Understanding Accreditation

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Odds are good that you've seen references to accreditation while looking for schools -- something like "University of X is fully accredited by the Upper Northern Montana State Accreditation Commission." Sounds good, but what does it really mean?

Accreditation is basically a process for ensuring that schools meet a certain set of standards. To become accredited, a school is reviewed thoroughly over the course of several years by an external agency that checks that the school meets accepted standards (that it has adequate funds and resources, provides a basic level of education and services who can write my essay for me cheap, etc.) and then makes a decision as to whether the school meets those standards.

There are two types of accreditation: institutional (applied to entire schools, colleges, and universities) and specialized (typically for departments or schools within a college or university). Since accreditation is such a rigorous and expensive process to complete, it has become an important way to differentiate between legitimate schools and fly-by-night operations or "diploma mills" as they're often called (the kind that advertise "Pay $500 and get your PhD in just one month!").

Earning a degree from an accredited school means that other schools and employers will recognize your degree as being valid. Can you imagine spending your time and money at an unaccredited school and then, after all is said and done, having no one take your degree seriously because of the school it came from? Having an accredited degree is particularly important in specialized fields -- such as medicine, law, etc. -- where schools are accredited by very specific agencies who set common standards (for instance, the Commission for Dental Accreditation for dental schools).

Unfortunately, though, you can't take a school's word on its accreditation status at face value. For instance, some schools aren't accredited for a number of reasons -- not just that they're shady or illegitimate. Since accreditation is a voluntary process, not all school's submit to it; some religious schools have philosophical reasons for not pursuing accreditation. In addition, accreditation can take years -- so a relatively young school may not have had time to complete (or even start) the process.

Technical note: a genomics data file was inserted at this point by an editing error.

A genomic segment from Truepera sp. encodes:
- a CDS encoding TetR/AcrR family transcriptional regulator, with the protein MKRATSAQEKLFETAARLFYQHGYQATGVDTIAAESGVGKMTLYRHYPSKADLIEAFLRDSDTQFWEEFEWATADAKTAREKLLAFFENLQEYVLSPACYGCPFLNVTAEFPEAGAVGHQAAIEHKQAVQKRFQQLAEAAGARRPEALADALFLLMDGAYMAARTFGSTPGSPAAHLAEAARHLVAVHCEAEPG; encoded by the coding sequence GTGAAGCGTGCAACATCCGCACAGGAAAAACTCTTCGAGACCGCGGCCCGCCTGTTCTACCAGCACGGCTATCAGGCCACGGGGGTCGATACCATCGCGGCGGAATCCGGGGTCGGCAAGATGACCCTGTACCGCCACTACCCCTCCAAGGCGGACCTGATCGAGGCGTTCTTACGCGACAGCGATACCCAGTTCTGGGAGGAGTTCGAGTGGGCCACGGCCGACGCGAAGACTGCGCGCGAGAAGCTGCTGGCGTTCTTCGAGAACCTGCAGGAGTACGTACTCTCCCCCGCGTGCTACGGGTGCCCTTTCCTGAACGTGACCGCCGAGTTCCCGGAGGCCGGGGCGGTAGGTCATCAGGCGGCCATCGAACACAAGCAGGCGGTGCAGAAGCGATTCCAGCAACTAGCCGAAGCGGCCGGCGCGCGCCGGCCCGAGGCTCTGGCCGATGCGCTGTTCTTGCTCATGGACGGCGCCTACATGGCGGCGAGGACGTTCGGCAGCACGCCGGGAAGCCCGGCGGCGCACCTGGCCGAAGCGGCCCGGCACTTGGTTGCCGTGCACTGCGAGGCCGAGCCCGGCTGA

Making matters more cloudy is the confusing issue of accrediting agencies. Most of the confusion stems from the fact that, while education is centralized and controlled by the government in most countries, it isn't in the United States. Accreditation in the U.S. is performed by private agencies, not the government. As a result, it can be tough to determine what is or isn't a legitimate accreditor. Sure, a school might say it's accredited by the "Upper Northern Montana State Accreditation Commission" -- but what if that accreditor isn't legitimate (or doesn't even exist) itself?

In the end, the most important thing for you, the student, to do is to ask questions. Find out if the school you're looking at is accredited, by whom, and then look into the accrediting agency to double-check that they're on the level. If you discover that your school isn't accredited, find out why they aren't. Are they currently being evaluated? Were they turned down? Why? Remember, the value of your degree could hinge on your school's accreditation -- don't risk it.


Friday, July 31, 2020 2:00 PM